Last week I had the pleasure of sitting down with Dr. TJ Dunn from Rhinelander. Many know him as a veterinarian, but he is also a scientist with a great deal of knowledge about a compound known as Triclosan. This antibacterial pesticide has been given a great deal of press in recent years for its detrimental effects, both to us and to the environment. Our discussion centered around environmental factors - more specifically, fish in our inland lakes.
He and I have both been fishing since a very young age and he shared some of his thoughts and questions regarding chemicals such as triclosan and what may be happening to our inland lakes. I agreed the idea warranted further inspection, and he was happy to provide me with direction and information.
The gist of our conversation was: everything is connected. The chemicals we use in our daily lives will eventually find their way to our watersheds and lakes. What if, he asked, some of those chemicals were to blame for situations such as walleyes no longer naturally reproducing in waterbodies where they once flourished? Could there be a connection? I imagine there is a possibility.
While there is likely no "silver bullet" responsible for some of the crashes in walleye populations we have seen, we know the things we do on land have an effect on our waterways. We have seen it with various compounds from fertilizer to road salt. We discussed climate change as a possible cause - but if climate change is negatively affecting the walleye population, would it not be doing so on a more even scale, dropping populations in all lakes in an area? But there are still good walleye lakes and I imagine, they will remain good lakes if we prevent over-harvesting.
As we talked, I was reminded of an event which I covered last summer regarding a research project being conducted by a UW-Madison graduate student Martin Perales. He imagined the lakes in the Northwoods, at one time, as a mosaic. There were different lakes where different species of fish were prevalent each with its own "color," if you will. But, as people moved around, they also moved the fish around.
"Maybe we said, we want bass in this lake, and we want walleye in that lake, and we moved them around with us," he had said. Basically, his vision of the present-day lakes was no longer a mosaic of stained glass, but a picture where all of the lakes were the same "color," or had basically the same make-up of fish populations.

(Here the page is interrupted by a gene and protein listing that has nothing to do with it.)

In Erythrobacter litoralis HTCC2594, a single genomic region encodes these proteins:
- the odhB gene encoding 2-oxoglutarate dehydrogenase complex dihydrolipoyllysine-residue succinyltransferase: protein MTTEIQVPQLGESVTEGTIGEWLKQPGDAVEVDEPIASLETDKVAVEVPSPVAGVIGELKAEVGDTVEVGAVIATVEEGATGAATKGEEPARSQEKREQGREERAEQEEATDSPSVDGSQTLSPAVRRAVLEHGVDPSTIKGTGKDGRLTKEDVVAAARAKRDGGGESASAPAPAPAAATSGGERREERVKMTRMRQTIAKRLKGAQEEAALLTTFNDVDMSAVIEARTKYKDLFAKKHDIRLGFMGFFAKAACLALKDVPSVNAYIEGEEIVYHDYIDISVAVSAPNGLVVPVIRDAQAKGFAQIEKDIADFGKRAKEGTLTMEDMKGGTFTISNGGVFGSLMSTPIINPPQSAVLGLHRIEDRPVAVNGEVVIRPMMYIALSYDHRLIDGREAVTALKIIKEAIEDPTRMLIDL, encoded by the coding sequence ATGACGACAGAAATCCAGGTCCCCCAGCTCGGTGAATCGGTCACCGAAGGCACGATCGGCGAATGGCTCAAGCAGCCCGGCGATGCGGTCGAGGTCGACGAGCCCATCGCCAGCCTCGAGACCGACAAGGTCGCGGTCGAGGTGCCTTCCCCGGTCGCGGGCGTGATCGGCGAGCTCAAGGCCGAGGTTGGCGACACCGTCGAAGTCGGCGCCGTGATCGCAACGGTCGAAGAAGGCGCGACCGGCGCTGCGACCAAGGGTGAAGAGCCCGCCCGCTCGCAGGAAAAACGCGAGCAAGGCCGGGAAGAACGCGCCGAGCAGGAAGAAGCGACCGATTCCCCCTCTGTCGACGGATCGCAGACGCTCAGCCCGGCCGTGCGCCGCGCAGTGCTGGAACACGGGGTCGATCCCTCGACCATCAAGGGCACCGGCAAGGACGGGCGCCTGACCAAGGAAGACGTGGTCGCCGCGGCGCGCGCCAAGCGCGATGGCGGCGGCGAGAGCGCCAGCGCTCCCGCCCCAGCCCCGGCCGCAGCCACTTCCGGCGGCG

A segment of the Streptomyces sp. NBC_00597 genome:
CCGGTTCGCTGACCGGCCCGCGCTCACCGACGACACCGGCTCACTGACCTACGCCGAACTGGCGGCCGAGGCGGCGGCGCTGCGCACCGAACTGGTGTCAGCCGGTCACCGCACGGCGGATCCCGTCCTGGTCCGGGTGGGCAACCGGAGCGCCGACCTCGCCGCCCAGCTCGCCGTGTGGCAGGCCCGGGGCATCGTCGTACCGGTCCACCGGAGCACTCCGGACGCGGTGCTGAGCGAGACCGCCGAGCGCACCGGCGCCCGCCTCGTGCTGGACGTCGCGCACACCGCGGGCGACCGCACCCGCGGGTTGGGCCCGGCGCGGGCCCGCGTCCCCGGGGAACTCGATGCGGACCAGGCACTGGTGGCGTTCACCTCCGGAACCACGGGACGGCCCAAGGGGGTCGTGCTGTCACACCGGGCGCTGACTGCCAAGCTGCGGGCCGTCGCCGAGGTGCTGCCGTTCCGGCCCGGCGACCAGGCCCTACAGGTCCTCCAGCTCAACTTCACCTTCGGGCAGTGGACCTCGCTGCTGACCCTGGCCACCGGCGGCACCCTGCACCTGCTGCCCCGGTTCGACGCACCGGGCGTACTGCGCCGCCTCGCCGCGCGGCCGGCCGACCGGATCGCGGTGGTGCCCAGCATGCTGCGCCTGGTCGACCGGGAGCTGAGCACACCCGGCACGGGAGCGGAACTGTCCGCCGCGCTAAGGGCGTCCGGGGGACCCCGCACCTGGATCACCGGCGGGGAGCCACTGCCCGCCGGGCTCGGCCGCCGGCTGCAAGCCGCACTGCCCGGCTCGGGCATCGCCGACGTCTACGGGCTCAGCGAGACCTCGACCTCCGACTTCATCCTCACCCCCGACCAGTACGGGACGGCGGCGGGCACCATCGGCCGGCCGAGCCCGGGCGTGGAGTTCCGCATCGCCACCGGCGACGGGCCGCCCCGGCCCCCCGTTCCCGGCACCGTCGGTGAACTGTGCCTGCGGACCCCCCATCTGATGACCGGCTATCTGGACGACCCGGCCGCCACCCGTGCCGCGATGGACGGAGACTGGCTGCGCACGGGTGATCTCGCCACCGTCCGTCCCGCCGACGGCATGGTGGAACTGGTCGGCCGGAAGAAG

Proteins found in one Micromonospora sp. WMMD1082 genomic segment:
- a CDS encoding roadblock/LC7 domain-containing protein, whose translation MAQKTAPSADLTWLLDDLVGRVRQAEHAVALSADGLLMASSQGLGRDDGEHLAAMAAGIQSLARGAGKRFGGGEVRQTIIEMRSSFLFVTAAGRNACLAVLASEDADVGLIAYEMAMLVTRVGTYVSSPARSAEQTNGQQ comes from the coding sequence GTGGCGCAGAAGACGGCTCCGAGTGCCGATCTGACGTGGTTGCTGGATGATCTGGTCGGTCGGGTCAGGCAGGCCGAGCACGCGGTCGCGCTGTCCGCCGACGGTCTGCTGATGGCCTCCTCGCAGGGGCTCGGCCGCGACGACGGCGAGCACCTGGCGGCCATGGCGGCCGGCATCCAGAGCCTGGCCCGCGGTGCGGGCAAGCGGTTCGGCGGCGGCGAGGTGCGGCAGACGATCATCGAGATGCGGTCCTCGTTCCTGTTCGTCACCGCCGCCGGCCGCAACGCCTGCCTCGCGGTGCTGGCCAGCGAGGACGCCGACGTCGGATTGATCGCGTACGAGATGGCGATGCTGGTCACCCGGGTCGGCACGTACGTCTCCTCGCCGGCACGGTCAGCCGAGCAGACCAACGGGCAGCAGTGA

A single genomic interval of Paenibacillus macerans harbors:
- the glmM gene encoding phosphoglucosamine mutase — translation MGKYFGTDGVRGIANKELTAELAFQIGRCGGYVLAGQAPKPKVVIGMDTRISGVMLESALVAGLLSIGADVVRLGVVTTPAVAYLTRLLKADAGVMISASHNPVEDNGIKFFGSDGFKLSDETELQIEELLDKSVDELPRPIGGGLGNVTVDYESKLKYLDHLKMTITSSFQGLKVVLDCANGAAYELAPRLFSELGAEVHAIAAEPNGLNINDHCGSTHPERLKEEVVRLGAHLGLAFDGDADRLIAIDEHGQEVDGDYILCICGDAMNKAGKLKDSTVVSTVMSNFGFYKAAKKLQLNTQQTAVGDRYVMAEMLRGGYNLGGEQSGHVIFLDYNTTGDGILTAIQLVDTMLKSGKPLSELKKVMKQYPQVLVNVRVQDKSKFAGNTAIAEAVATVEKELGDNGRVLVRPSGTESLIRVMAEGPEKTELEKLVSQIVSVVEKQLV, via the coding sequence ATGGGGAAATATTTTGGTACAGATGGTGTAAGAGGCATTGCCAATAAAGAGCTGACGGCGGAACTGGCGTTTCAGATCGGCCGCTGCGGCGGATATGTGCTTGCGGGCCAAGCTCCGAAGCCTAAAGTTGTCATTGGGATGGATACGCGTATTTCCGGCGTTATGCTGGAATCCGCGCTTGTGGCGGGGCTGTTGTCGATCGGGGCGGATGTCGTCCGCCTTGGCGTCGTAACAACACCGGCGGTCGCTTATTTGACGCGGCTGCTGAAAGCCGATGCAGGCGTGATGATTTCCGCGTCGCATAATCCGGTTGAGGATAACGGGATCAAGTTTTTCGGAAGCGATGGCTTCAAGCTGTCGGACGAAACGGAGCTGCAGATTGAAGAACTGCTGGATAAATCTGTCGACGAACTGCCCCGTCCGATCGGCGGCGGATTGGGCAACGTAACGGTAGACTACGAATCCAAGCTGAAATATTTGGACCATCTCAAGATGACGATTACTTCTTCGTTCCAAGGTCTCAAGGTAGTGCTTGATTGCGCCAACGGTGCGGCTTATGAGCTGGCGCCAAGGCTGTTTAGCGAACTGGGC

Dr. Dunn and I discussed this as well.
"Maybe we find out that now Lake Tomahawk is perfect for lake trout, for instance," he said. "But then we find another lake that is perfect for walleye. So, that is what we should have in those lakes. I think we need to let the lakes tell us what should be in them, not us deciding what should be in the lake."
We discussed how lakes change over time and how we, as humans, impact those lakes. This is where our discussion of triclosan came in. Was it possible this chemical has something to do with how lakes are changing?
Triclosan is in everything from antibacterial hand soap and toothpaste to many other products we all use on a daily basis. Once touted for its anti-bacterial properties, it has been found to have very negative side effects on fish and other animals in laboratory tests. In one test, the ability of fat head minnows to swim was deeply impaired by a seemingly insignificant amount of the chemical being present in the water. Things in the real world do not always mirror laboratory tests, of course, but it stands to reason this could become an issue in a lake, as well, if enough of the foreign substance is introduced.
This would lead one to wonder if part of the problem may not be in the lowest levels of the food chain, which Dunn and I spoke about as well. Unfortunately, he said, testing for compounds such as triclosan, while done in rivers below sanitation stations, is not done in freshwater lakes. Dunn spoke with me about the frustration he experienced when attempting to spur interest in completing that testing. He did, however, eventually find a company to agree to run the tests if he were to collect the samples. Those results, he said, should be available soon. I look forward to hearing about those results. More information regarding studies already completed looking at triclosan and its effects on the environment will be published here in the Outdoors section in the coming weeks.
Beckie Gaskill may be reached via email at firstname.lastname@example.org.